VAST server processes now continuously rebuild partitions in the background. The
following diagram visualizes what happens under the hood:
Rebuilding kicks in when a partition has the following properties:
Outdated: if a partitions does not have the latest partition version, it
may not enjoy the latest features and optimizations. It makes it also faster
to adopt VAST versions that include breaking changes in the storage layout.
Therefore, VAST rebuilds outdated partitions to bring them into the most
Undersized: numerous small partitions can cause fragmentation in the
catalog, causing higher memory consumption, larger database footprint, and
slower queries. Rebuilding merges undersized partitions, thereby
defragmenting the system. This reduces the resource footprint and makes
To enable automatic rebuilding, set the new vast.automatic-rebuild option.
vast: # Control automatic rebuilding of partitions in the background for # optimization purposes. The given number controls how many rebuilds to run # concurrently, and thus directly controls the performance vs. memory and CPU # usage trade-off. Set to 0 to disable. Defaults to 1. automatic-rebuild:1
Now that we have an LSM-style merge operation of partitions, we reduced
the partition cutoff timeout to 5 minutes from 1 hour by default (controlled
through the option vast.active-partition-timeout). This reduces the risk of
data loss in case of a crash. This comes in handy in particular for low-volume
data sources that never exhaust their capacity.
Historically, VAST evolved from a special-purpose bitmap indexing system into a
general-purpose telemetry engine for security data. Today, VAST has a two-tiered
indexing architecture with sparse sketch structures at the top, followed by a
second layer of dense indexes. As of this release, it is possible to disable
this second layer.
The space savings can be substantial based on the size of your index. For
example, if the first layer of indexing always yields highly selective results,
then it the dense indexes do not provide a lot of value. One scenario would be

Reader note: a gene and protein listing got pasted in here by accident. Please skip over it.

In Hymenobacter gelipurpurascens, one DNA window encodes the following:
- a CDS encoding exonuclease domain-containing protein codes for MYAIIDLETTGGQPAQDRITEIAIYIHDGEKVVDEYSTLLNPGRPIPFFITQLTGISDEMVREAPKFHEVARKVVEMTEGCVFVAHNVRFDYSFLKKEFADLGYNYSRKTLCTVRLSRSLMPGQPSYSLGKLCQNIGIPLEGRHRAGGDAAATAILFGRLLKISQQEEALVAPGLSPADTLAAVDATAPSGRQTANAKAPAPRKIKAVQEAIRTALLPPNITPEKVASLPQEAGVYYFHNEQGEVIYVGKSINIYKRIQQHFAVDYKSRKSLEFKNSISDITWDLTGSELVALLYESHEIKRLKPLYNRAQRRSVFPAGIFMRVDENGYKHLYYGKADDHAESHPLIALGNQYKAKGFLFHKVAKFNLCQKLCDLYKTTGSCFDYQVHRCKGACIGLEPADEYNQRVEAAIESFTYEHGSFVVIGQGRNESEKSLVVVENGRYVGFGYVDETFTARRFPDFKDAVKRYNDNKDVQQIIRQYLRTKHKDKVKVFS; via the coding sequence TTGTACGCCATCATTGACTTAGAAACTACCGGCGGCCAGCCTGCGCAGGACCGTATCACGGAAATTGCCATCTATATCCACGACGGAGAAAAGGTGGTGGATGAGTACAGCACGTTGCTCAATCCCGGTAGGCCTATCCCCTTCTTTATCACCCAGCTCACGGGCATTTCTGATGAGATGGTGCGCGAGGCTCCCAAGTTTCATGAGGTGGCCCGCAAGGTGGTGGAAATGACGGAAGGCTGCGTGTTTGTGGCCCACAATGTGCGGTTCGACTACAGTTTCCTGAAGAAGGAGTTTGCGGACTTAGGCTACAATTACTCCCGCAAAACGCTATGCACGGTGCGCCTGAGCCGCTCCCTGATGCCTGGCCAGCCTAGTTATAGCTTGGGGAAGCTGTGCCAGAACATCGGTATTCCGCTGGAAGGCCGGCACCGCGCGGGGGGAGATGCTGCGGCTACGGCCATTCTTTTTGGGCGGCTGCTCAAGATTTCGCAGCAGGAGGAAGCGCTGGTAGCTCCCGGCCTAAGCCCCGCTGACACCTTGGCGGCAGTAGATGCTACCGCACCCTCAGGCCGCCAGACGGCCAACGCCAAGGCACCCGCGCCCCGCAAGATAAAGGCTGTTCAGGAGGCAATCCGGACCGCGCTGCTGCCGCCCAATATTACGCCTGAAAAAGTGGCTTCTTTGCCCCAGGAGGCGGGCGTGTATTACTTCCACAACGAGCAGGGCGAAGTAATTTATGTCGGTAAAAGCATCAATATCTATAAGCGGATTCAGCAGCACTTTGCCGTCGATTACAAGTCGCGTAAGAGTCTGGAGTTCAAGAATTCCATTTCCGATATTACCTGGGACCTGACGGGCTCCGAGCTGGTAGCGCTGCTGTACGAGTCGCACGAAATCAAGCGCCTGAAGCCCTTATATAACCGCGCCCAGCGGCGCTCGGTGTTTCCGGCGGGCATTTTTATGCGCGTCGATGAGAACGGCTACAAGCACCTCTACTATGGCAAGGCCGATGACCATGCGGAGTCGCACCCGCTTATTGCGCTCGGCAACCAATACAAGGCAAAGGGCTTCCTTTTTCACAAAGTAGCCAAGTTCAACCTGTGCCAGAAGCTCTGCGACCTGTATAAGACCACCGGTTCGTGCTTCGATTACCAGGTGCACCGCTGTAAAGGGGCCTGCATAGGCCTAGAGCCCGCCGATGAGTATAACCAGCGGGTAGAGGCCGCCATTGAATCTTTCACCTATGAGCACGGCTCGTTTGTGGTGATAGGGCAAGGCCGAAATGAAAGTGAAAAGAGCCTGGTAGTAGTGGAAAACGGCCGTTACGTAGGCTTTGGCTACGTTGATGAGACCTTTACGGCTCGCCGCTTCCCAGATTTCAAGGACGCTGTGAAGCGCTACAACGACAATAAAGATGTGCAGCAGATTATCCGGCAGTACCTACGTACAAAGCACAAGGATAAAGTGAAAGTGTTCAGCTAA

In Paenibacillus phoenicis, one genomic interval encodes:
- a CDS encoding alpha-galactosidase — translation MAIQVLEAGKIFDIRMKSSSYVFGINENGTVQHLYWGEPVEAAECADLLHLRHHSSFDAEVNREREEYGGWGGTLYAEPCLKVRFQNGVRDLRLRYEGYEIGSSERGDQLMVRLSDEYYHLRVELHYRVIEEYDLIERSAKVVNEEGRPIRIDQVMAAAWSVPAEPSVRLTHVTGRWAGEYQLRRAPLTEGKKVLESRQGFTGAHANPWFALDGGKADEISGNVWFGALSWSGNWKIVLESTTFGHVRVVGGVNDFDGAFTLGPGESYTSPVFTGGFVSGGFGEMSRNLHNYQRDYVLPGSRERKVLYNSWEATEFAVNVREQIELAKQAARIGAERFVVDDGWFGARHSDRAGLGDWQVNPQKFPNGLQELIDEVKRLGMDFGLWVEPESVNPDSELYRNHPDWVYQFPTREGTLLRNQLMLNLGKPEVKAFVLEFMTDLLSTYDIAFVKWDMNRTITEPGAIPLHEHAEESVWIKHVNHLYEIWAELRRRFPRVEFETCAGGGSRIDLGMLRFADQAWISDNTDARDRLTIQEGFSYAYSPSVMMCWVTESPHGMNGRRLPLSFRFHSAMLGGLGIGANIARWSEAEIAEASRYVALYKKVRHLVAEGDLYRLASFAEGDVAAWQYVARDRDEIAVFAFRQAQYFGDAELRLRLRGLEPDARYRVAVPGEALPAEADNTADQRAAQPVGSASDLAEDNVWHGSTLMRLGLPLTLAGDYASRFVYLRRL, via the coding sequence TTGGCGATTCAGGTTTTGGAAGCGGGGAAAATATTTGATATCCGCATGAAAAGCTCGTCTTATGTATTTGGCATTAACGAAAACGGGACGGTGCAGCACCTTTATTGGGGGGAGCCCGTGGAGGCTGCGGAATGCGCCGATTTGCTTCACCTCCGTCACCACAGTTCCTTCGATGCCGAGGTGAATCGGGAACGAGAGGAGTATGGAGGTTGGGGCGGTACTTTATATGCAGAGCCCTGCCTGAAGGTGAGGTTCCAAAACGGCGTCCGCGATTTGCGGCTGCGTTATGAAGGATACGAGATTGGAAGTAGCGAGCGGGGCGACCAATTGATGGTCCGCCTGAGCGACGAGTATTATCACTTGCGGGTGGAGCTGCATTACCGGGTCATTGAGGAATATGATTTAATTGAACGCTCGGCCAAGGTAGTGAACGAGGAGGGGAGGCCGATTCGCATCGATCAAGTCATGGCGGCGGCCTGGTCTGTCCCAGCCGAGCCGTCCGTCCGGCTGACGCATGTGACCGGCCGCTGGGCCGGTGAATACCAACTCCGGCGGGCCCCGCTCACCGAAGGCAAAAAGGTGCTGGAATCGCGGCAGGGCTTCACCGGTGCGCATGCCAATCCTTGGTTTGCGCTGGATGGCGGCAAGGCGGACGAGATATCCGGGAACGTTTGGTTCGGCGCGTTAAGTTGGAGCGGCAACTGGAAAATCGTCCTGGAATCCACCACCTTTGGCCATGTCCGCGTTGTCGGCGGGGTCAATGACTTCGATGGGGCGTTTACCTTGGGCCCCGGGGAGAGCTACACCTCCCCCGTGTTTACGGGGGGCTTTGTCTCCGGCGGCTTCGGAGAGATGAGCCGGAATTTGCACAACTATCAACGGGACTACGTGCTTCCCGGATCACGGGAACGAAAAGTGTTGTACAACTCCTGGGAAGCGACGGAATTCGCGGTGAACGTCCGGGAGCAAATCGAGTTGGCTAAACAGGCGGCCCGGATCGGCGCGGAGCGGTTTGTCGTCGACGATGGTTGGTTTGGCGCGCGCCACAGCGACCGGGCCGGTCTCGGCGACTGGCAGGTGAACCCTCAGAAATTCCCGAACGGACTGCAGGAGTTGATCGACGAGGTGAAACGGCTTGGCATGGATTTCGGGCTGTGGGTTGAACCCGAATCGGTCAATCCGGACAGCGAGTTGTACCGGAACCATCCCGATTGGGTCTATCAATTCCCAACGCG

retro-matching: if you only do IoC-style point queries, they will be most likely
covered well by the sketches. If you do not have selective queries, the dense
index is not helping much anyway, since you need access the base data anyway. A
really good use case for the indexes when your have a scatterd data access
patterns, i.e., highly selective results within a partition, but a result that
spans many disparate partitions.
In a simplified model, VAST performs three steps when executing a query:
Send the query to the catalog, which maintains VAST's partitions, and ask it
for a list of candidate partitions. The catalog maintains the first tier of
sparse indexes, currently one per partition.
Send the query to all candidate partitions in parallel, each of which
contains dense indexes for all fields in the partition's schema. The index
lookup yields a set of candidate records IDs within the partition.
Send the query to all candidate partition's stores, provided the index lookup
yielded record IDs. Then evaluating the query against the candidate events
and return the result.
Here's how you can configure a partition index to be disabled:
vast: index: rules: # Don't create partition indexes the suricata.http.http.url field. -targets: - suricata.http.http.url partition-index:false # Don't create partition indexes for fields of type addr. -targets: -:ip partition-index:false
Two small changes improve VAST's behavior under exceptionally high load.
First, the new vast.connection-timeout option allows for modifying the default
client-to-server connection timeout of 10 seconds. Previously, if a VAST server
was too busy to respond to a new client within 10 seconds, the client simply
exited with an unintelligable request_timeout error message. Here's how you
can set a custom timeout:
vast: # The timeout for connecting to a VAST server. Set to 0 seconds to wait # indefinitely. connection-timeout: 10s
The option is additionally available under the environment variable
VAST_CONNECTION_TIMEOUT and the --connection-timeout command-line option.
Second, we improved the operability of VAST servers under high load from
automated low-priority queries. We noticed that when spawning thousands of
automated retro-match queries that compaction would stall and make little
visible progress, risking the disk running full or no longer being compliant
with GDPR-related policies enforced by compaction.
To ensure that compaction's internal and regular user-issued queries work as
expected even in this scenario, VAST now considers queries issued with
--low-priority, with even less priority compared to regular queries (down from
33.3% to 4%) and internal high-priority queries used for rebuilding and
compaction (down from 12.5% to 1%).